Frustration was running high at a crowded meeting of the Pennsbury Board of Supervisors last week when the debate centered, once again, on demands that trees be replaced at the Regalwood subdivision. Both residents, township officials and the developer expressed dismay that a solution had not yet been found. Almost out of desperation, it seemed, a compromise was reached. Jack Thomas, the developer, agreed to plant six oak trees. Each would be three inches in diameter. Regalwood is located on 30 acres, just east of Parkersville Road on Pocopson Road.
NEWS
July 7, 1988 | By Dominic Sama, Inquirer Staff Writer
The presence of trees in the path of proposed parking spaces has prompted the Radnor Township Planning Commission to table a request by the Main Line Federal Savings Bank. The commission on Tuesday asked officials of Main Line Federal to return next month with a more detailed plan showing all parking spaces at its administrative offices, 2 Aldwyn Center on Lancaster Avenue. The bank already has received a special exception from the Zoning Hearing Board for 150 parking spaces, some of which intrude on the 60-foot front-yard setback.
NEWS
October 11, 1989 | By Relli Katz, Special to The Inquirer
Gloria Coryell, the owner of Deptford Honda, will face charges in Deptford Township Municipal Court on Nov. 3 of illegally bulldozing 35 trees to make room for expansion on the site of her motorcycle dealership. The charge, originally scheduled for a hearing last Wednesday, was continued by Judge Jeff Sprigman because Coryell's attorney, James Gabel of Pitman, said he needed time to prepare. According to Deptford planner Robert Marmion, Coryell is accused of cutting down 35 trees, most of them from 17 to 30 inches thick and 35 to 50 feet tall.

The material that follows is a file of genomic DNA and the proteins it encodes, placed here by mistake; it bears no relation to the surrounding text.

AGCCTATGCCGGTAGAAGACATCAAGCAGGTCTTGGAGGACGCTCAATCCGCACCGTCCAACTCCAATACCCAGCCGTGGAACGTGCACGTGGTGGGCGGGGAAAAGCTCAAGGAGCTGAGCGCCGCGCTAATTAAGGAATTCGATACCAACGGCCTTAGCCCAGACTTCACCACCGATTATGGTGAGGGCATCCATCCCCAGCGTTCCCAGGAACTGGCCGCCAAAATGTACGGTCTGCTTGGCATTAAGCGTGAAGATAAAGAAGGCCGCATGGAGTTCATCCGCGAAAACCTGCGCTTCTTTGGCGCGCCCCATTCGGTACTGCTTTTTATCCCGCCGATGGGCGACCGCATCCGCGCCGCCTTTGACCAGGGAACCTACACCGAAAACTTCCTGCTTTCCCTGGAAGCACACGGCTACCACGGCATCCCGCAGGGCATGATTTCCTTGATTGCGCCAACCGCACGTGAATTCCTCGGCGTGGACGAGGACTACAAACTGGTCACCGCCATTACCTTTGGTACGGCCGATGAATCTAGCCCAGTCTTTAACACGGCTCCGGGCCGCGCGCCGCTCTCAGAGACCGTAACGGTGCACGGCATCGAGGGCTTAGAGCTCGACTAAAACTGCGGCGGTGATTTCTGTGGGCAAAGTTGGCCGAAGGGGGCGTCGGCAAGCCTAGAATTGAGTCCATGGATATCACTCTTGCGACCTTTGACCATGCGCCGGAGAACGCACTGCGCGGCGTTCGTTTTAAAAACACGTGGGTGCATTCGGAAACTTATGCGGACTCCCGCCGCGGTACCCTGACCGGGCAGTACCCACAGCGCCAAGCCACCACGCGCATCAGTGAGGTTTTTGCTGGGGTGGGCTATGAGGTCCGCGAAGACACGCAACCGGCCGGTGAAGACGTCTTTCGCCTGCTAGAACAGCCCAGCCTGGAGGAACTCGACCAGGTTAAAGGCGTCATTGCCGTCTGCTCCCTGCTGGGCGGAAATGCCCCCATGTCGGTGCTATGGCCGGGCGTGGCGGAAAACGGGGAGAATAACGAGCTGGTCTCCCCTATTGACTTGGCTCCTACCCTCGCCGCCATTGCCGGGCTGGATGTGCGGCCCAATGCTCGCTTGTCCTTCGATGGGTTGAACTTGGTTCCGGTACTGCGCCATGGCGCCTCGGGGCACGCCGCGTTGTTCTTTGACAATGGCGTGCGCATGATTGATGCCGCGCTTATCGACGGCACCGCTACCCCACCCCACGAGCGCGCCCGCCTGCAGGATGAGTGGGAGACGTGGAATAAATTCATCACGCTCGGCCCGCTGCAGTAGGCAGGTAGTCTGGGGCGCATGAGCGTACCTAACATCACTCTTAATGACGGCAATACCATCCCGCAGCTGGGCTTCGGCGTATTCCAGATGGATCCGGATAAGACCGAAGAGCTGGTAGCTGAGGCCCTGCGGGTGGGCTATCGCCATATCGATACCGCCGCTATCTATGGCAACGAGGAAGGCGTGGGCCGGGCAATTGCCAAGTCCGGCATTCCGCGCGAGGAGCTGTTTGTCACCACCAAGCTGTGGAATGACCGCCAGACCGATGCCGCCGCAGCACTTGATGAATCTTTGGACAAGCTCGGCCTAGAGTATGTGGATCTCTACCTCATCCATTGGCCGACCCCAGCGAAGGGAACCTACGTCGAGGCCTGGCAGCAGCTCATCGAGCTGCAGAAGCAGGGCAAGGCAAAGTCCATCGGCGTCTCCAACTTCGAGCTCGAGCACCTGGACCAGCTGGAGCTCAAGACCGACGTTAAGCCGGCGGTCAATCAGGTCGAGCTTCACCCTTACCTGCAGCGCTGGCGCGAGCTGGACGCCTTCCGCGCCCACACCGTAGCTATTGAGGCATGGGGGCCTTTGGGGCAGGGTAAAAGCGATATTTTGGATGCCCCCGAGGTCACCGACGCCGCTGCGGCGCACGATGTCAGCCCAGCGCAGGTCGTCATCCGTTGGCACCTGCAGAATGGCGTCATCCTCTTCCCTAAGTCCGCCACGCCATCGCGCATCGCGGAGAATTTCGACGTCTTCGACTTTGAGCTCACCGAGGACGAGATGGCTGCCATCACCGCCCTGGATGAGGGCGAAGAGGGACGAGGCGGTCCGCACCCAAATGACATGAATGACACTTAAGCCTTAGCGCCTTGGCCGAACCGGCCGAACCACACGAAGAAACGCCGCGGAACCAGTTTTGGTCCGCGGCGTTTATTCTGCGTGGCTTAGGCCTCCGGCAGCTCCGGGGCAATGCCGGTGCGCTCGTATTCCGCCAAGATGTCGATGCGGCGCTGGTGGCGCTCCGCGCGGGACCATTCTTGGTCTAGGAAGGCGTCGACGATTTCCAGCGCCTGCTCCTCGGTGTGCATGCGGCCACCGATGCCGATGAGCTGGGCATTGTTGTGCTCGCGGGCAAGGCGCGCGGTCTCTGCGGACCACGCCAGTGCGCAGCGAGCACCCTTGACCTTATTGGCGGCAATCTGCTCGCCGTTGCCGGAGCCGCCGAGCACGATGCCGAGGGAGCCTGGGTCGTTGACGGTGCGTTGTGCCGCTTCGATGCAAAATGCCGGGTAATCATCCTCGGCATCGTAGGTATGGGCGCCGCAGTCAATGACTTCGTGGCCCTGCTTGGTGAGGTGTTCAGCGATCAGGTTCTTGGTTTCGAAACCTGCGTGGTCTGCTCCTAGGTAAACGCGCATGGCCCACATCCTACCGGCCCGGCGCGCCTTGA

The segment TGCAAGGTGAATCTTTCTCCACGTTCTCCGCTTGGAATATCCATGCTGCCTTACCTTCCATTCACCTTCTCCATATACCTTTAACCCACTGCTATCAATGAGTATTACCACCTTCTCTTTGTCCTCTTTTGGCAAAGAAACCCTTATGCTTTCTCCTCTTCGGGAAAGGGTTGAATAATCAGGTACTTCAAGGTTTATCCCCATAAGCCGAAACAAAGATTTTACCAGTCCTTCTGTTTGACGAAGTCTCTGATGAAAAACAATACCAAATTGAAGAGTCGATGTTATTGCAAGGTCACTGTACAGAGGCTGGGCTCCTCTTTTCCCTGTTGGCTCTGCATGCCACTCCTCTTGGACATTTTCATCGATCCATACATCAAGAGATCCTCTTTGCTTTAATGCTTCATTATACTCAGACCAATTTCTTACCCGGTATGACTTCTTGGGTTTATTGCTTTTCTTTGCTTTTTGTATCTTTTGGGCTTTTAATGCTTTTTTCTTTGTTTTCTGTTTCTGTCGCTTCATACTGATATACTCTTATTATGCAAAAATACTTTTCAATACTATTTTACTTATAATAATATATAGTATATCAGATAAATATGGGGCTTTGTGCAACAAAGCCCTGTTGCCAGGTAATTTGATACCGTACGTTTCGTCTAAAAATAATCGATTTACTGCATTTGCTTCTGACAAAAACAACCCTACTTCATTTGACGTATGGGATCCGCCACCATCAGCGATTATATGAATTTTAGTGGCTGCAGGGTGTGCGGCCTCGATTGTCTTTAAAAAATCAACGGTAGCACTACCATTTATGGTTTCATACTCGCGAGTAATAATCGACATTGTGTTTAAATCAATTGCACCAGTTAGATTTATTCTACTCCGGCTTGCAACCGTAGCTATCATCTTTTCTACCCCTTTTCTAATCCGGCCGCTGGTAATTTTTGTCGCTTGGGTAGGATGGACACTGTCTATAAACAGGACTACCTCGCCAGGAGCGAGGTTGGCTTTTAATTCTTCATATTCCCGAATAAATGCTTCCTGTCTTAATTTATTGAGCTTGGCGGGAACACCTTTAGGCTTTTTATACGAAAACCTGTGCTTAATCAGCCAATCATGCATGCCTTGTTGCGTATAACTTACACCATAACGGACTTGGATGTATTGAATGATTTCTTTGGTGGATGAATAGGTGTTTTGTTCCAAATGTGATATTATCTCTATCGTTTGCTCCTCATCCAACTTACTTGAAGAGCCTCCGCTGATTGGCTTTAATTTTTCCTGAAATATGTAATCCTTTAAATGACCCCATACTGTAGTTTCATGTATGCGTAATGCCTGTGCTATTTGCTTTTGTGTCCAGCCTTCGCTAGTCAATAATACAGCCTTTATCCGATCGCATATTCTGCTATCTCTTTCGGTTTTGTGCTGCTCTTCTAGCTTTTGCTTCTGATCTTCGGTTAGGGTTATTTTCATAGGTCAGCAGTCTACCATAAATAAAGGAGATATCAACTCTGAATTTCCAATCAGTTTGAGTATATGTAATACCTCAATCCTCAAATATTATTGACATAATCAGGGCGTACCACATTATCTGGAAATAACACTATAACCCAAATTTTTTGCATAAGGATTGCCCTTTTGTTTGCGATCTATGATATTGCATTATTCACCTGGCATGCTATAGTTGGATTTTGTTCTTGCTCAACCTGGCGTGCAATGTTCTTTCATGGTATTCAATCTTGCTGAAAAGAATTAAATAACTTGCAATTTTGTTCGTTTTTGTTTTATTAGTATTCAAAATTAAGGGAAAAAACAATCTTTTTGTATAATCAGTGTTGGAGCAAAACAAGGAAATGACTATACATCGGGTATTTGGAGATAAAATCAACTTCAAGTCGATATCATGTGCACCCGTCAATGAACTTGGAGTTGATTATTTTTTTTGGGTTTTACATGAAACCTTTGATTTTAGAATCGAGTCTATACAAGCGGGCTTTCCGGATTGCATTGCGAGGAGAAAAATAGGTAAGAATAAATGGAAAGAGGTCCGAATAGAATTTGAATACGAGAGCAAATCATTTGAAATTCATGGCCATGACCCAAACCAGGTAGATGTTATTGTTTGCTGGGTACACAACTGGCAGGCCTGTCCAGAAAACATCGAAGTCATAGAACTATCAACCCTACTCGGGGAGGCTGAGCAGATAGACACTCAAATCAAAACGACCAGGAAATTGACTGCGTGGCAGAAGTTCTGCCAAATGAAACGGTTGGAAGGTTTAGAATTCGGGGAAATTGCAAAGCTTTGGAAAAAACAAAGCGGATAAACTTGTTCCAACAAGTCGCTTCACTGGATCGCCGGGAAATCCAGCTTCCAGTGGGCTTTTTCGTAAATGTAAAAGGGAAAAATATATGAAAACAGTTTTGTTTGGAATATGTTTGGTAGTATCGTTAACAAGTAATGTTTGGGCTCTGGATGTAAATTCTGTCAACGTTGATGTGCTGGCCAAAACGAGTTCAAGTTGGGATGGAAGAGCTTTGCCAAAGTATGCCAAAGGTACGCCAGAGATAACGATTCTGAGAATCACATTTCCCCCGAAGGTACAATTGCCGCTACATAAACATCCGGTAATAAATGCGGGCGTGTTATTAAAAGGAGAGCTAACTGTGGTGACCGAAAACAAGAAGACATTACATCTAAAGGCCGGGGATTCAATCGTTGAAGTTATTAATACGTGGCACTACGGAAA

NEWS
July 31, 1988 | By Joe Fite, Special to The Inquirer
As a sewer line was being put in on Old Bethlehem Pike to service the new Lower Gwynedd Township Building and the proposed Wyndham Woods subdivision, a stack of pipe fell over on a 3-inch-wide tree. According to the township's landscaping ordinance, trees must be protected from harm during construction. Representatives of the Linpro Co., which is overseeing construction of the sewer line, apologized to the township Planning Commission on Thursday night for flattening the tree.
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NEWS
September 8, 2016 | By Emily Babay, STAFF WRITER
One person was killed after a pickup truck crashed into a tree in Burlington County early Tuesday. The crash happened just before 4:45 a.m. on Riverton Road near Chatham Court in Cinnaminson, Burlington County dispatchers said. It wasn't known why the truck veered off the road and into the tree. The motorist was pronounced dead at the scene. No other vehicles were involved and no one else was believed to have been in the truck. The crash remains under investigation.  
BUSINESS
August 28, 2016 | By Kevin Brasler, DELAWARE VALLEY CONSUMERS' CHECKBOOK
It's easy to think that trees are among the few great things in life that are free. They increase our property values, provide shade, create autumn scenery, and help create the air we breathe. But sometimes, there may be a price. To keep your trees healthy or to get rid of dying ones, you may want the benefit of professional advice, skill, and labor. To help you find this help, nonprofit consumer group Delaware Valley Consumers' Checkbook magazine and Checkbook.org surveyed members and Consumer Reports subscribers about their experiences with area tree-care services.
NEWS
August 13, 2016 | Staff Report